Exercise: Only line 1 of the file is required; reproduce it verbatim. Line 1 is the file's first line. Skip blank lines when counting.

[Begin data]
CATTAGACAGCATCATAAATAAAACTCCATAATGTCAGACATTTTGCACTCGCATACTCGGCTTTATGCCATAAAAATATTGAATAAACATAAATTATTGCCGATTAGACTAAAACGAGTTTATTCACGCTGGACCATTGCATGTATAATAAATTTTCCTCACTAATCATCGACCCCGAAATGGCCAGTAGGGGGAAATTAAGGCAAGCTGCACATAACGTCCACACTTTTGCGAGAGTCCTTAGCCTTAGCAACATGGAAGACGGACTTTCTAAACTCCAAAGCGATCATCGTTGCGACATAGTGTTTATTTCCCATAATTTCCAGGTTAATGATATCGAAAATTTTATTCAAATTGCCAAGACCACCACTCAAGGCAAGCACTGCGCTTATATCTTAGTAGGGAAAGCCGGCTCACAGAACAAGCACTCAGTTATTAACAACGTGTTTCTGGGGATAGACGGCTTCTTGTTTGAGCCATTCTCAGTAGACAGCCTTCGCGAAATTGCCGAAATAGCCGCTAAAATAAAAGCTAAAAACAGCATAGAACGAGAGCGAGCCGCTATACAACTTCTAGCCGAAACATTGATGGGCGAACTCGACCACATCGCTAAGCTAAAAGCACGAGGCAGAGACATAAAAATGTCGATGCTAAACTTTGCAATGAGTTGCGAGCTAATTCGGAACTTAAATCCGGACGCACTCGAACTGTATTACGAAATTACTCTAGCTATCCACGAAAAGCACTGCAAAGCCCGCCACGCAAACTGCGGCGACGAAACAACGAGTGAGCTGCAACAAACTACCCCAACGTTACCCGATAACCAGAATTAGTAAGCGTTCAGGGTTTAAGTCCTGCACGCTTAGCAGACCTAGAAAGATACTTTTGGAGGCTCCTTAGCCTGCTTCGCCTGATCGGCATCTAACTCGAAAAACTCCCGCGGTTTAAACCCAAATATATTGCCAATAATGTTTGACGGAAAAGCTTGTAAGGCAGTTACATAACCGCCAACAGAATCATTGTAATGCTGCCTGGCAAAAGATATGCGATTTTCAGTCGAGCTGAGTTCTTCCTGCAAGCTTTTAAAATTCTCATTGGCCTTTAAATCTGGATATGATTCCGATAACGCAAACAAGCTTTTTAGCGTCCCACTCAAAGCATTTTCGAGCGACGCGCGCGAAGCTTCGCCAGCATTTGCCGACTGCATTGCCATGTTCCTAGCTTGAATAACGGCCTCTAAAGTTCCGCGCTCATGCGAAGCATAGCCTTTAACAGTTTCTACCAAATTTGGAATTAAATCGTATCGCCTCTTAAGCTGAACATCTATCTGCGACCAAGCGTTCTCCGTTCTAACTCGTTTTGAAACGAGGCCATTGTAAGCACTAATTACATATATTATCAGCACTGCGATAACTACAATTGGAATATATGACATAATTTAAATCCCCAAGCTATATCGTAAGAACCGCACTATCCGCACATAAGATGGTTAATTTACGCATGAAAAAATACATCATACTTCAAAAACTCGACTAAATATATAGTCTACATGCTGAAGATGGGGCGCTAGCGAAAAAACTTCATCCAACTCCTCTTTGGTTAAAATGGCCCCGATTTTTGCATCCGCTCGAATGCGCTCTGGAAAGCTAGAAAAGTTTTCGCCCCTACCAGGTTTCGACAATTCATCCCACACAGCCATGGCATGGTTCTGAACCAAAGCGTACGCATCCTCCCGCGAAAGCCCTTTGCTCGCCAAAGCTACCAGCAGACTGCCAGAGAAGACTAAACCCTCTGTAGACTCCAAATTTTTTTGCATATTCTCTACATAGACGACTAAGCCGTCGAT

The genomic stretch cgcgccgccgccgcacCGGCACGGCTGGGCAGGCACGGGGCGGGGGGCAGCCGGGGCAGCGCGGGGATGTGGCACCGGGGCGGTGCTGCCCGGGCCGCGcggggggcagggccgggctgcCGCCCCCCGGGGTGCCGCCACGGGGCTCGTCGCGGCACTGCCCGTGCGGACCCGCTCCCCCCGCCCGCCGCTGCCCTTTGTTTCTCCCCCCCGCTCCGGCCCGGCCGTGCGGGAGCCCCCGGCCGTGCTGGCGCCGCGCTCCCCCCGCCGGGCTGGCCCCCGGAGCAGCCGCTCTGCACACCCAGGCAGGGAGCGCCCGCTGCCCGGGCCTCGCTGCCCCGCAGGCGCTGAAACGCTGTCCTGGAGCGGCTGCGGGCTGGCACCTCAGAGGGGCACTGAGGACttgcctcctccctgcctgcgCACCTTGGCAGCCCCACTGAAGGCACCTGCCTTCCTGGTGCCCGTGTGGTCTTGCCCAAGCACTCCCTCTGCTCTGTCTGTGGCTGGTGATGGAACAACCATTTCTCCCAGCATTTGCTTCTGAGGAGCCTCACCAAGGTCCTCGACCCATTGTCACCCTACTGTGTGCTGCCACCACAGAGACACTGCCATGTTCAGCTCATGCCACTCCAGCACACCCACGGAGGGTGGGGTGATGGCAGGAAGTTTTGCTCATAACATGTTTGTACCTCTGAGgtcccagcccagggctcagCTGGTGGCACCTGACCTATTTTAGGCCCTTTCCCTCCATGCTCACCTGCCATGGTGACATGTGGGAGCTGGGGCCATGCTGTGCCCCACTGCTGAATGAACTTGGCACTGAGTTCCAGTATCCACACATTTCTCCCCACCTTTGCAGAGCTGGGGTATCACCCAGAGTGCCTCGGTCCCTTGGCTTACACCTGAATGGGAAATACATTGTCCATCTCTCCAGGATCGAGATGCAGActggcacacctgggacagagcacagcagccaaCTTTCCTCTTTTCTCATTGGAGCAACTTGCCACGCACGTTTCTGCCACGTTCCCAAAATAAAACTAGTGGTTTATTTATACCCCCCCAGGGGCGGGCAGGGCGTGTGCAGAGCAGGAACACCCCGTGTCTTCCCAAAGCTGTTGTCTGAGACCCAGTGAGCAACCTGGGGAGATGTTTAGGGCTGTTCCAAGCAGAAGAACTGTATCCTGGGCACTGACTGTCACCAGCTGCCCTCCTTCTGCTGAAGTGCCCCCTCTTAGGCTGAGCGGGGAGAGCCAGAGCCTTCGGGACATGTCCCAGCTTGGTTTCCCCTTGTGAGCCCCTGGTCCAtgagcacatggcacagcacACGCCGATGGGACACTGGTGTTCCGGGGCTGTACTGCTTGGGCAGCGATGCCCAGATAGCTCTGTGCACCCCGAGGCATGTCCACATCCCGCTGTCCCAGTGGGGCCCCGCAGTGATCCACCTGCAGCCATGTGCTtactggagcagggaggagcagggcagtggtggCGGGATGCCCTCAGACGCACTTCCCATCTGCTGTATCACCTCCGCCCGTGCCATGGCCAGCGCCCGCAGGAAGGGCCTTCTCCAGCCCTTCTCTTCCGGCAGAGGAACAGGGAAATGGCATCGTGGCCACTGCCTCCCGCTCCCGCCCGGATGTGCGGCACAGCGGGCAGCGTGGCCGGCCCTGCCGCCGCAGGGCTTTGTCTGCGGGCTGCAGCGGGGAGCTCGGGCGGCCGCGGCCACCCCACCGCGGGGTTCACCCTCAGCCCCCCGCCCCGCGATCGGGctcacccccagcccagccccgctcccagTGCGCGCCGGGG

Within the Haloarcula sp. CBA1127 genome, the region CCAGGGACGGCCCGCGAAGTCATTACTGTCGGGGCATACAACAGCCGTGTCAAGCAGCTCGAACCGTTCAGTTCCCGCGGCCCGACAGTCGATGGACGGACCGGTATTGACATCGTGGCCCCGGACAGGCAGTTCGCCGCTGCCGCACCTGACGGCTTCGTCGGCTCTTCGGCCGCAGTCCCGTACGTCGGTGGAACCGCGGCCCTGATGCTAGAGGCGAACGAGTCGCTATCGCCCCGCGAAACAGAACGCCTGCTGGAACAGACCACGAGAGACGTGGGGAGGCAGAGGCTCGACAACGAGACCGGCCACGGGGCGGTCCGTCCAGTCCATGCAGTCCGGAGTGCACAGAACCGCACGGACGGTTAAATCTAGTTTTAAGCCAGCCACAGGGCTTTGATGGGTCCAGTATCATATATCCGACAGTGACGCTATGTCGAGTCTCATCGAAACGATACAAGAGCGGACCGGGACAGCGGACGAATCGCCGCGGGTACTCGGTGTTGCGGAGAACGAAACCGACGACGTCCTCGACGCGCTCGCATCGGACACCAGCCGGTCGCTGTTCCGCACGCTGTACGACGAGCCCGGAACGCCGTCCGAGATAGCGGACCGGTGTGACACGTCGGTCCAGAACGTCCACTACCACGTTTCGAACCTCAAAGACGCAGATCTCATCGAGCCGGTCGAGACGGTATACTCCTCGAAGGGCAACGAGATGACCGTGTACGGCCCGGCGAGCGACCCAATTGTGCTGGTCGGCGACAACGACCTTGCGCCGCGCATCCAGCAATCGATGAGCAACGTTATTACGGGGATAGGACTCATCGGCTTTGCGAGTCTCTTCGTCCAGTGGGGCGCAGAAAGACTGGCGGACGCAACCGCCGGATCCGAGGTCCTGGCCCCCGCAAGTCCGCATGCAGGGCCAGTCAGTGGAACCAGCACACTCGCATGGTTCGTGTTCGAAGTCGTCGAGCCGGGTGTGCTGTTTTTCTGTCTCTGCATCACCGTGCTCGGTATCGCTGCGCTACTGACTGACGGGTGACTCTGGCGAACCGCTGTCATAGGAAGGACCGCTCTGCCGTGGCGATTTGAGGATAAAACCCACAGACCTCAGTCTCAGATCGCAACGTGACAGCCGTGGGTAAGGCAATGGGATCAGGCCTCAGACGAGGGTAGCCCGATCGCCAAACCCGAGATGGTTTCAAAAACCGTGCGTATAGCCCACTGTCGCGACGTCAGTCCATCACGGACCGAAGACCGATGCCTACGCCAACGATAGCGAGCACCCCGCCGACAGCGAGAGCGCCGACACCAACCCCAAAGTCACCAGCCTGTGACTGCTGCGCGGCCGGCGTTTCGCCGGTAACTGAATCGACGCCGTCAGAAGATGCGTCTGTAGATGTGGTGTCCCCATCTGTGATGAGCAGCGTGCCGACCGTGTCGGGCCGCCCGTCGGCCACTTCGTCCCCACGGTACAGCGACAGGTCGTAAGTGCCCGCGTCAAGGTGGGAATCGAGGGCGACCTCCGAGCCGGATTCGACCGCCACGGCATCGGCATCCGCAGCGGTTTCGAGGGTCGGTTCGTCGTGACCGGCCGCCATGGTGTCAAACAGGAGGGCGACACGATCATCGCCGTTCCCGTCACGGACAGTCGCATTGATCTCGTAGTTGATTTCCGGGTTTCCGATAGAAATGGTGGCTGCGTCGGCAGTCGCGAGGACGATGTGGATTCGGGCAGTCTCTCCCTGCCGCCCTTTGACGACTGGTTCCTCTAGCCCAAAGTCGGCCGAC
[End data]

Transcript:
CATTAGACAGCATCATAAATAAAACTCCATAATGTCAGACATTTTGCACTCGCATACTCGGCTTTATGCCATAAAAATATTGAATAAACATAAATTATTGCCGATTAGACTAAAACGAGTTTATTCACGCTGGACCATTGCATGTATAATAAATTTTCCTCACTAATCATCGACCCCGAAATGGCCAGTAGGGGGAAATTAAGGCAAGCTGCACATAACGTCCACACTTTTGCGAGAGTCCTTAGCCTTAGCAACATGGAAGACGGACTTTCTAAACTCCAAAGCGATCATCGTTGCGACATAGTGTTTATTTCCCATAATTTCCAGGTTAATGATATCGAAAATTTTATTCAAATTGCCAAGACCACCACTCAAGGCAAGCACTGCGCTTATATCTTAGTAGGGAAAGCCGGCTCACAGAACAAGCACTCAGTTATTAACAACGTGTTTCTGGGGATAGACGGCTTCTTGTTTGAGCCATTCTCAGTAGACAGCCTTCGCGAAATTGCCGAAATAGCCGCTAAAATAAAAGCTAAAAACAGCATAGAACGAGAGCGAGCCGCTATACAACTTCTAGCCGAAACATTGATGGGCGAACTCGACCACATCGCTAAGCTAAAAGCACGAGGCAGAGACATAAAAATGTCGATGCTAAACTTTGCAATGAGTTGCGAGCTAATTCGGAACTTAAATCCGGACGCACTCGAACTGTATTACGAAATTACTCTAGCTATCCACGAAAAGCACTGCAAAGCCCGCCACGCAAACTGCGGCGACGAAACAACGAGTGAGCTGCAACAAACTACCCCAACGTTACCCGATAACCAGAATTAGTAAGCGTTCAGGGTTTAAGTCCTGCACGCTTAGCAGACCTAGAAAGATACTTTTGGAGGCTCCTTAGCCTGCTTCGCCTGATCGGCATCTAACTCGAAAAACTCCCGCGGTTTAAACCCAAATATATTGCCAATAATGTTTGACGGAAAAGCTTGTAAGGCAGTTACATAACCGCCAACAGAATCATTGTAATGCTGCCTGGCAAAAGATATGCGATTTTCAGTCGAGCTGAGTTCTTCCTGCAAGCTTTTAAAATTCTCATTGGCCTTTAAATCTGGATATGATTCCGATAACGCAAACAAGCTTTTTAGCGTCCCACTCAAAGCATTTTCGAGCGACGCGCGCGAAGCTTCGCCAGCATTTGCCGACTGCATTGCCATGTTCCTAGCTTGAATAACGGCCTCTAAAGTTCCGCGCTCATGCGAAGCATAGCCTTTAACAGTTTCTACCAAATTTGGAATTAAATCGTATCGCCTCTTAAGCTGAACATCTATCTGCGACCAAGCGTTCTCCGTTCTAACTCGTTTTGAAACGAGGCCATTGTAAGCACTAATTACATATATTATCAGCACTGCGATAACTACAATTGGAATATATGACATAATTTAAATCCCCAAGCTATATCGTAAGAACCGCACTATCCGCACATAAGATGGTTAATTTACGCATGAAAAAATACATCATACTTCAAAAACTCGACTAAATATATAGTCTACATGCTGAAGATGGGGCGCTAGCGAAAAAACTTCATCCAACTCCTCTTTGGTTAAAATGGCCCCGATTTTTGCATCCGCTCGAATGCGCTCTGGAAAGCTAGAAAAGTTTTCGCCCCTACCAGGTTTCGACAATTCATCCCACACAGCCATGGCATGGTTCTGAACCAAAGCGTACGCATCCTCCCGCGAAAGCCCTTTGCTCGCCAAAGCTACCAGCAGACTGCCAGAGAAGACTAAACCCTCTGTAGACTCCAAATTTTTTTGCATATTCTCTACATAGACGACTAAGCCGTCGAT